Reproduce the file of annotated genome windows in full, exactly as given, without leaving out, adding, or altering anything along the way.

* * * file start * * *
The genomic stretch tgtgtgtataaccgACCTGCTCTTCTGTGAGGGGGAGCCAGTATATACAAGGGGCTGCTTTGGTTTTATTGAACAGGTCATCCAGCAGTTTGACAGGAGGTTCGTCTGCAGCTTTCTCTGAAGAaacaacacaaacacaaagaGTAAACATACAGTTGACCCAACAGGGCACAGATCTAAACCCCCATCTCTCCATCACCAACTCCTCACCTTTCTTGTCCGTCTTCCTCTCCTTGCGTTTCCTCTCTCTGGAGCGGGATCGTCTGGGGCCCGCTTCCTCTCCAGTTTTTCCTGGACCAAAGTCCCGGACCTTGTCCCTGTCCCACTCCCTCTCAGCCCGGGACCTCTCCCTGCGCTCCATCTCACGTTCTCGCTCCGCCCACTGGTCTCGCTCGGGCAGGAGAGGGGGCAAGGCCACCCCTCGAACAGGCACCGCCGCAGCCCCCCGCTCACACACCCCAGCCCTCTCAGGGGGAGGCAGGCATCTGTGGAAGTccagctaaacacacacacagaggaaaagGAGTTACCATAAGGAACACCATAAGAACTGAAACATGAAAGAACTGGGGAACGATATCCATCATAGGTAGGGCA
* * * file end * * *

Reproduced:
The genomic stretch tgtgtgtataaccgACCTGCTCTTCTGTGAGGGGGAGCCAGTATATACAAGGGGCTGCTTTGGTTTTATTGAACAGGTCATCCAGCAGTTTGACAGGAGGTTCGTCTGCAGCTTTCTCTGAAGAaacaacacaaacacaaagaGTAAACATACAGTTGACCCAACAGGGCACAGATCTAAACCCCCATCTCTCCATCACCAACTCCTCACCTTTCTTGTCCGTCTTCCTCTCCTTGCGTTTCCTCTCTCTGGAGCGGGATCGTCTGGGGCCCGCTTCCTCTCCAGTTTTTCCTGGACCAAAGTCCCGGACCTTGTCCCTGTCCCACTCCCTCTCAGCCCGGGACCTCTCCCTGCGCTCCATCTCACGTTCTCGCTCCGCCCACTGGTCTCGCTCGGGCAGGAGAGGGGGCAAGGCCACCCCTCGAACAGGCACCGCCGCAGCCCCCCGCTCACACACCCCAGCCCTCTCAGGGGGAGGCAGGCATCTGTGGAAGTccagctaaacacacacacagaggaaaagGAGTTACCATAAGGAACACCATAAGAACTGAAACATGAAAGAACTGGGGAACGATATCCATCATAGGTAGGGCA